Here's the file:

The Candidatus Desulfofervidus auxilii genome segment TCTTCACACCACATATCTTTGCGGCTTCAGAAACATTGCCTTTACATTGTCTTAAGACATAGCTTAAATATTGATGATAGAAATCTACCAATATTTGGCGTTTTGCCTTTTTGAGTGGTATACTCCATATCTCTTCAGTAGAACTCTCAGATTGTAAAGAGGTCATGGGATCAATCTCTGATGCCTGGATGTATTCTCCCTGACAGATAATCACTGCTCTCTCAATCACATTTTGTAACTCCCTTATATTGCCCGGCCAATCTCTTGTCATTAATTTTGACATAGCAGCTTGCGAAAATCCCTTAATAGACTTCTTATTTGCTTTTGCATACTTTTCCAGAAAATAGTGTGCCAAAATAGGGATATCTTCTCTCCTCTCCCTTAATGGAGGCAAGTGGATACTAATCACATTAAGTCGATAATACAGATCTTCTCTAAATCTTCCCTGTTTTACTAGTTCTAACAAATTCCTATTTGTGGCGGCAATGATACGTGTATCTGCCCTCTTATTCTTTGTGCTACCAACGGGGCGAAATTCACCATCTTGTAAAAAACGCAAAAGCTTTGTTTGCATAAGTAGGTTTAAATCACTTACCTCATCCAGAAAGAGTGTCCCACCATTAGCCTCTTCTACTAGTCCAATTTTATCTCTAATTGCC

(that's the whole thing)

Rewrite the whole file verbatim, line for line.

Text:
The Candidatus Desulfofervidus auxilii genome segment TCTTCACACCACATATCTTTGCGGCTTCAGAAACATTGCCTTTACATTGTCTTAAGACATAGCTTAAATATTGATGATAGAAATCTACCAATATTTGGCGTTTTGCCTTTTTGAGTGGTATACTCCATATCTCTTCAGTAGAACTCTCAGATTGTAAAGAGGTCATGGGATCAATCTCTGATGCCTGGATGTATTCTCCCTGACAGATAATCACTGCTCTCTCAATCACATTTTGTAACTCCCTTATATTGCCCGGCCAATCTCTTGTCATTAATTTTGACATAGCAGCTTGCGAAAATCCCTTAATAGACTTCTTATTTGCTTTTGCATACTTTTCCAGAAAATAGTGTGCCAAAATAGGGATATCTTCTCTCCTCTCCCTTAATGGAGGCAAGTGGATACTAATCACATTAAGTCGATAATACAGATCTTCTCTAAATCTTCCCTGTTTTACTAGTTCTAACAAATTCCTATTTGTGGCGGCAATGATACGTGTATCTGCCCTCTTATTCTTTGTGCTACCAACGGGGCGAAATTCACCATCTTGTAAAAAACGCAAAAGCTTTGTTTGCATAAGTAGGTTTAAATCACTTACCTCATCCAGAAAGAGTGTCCCACCATTAGCCTCTTCTACTAGTCCAATTTTATCTCTAATTGCC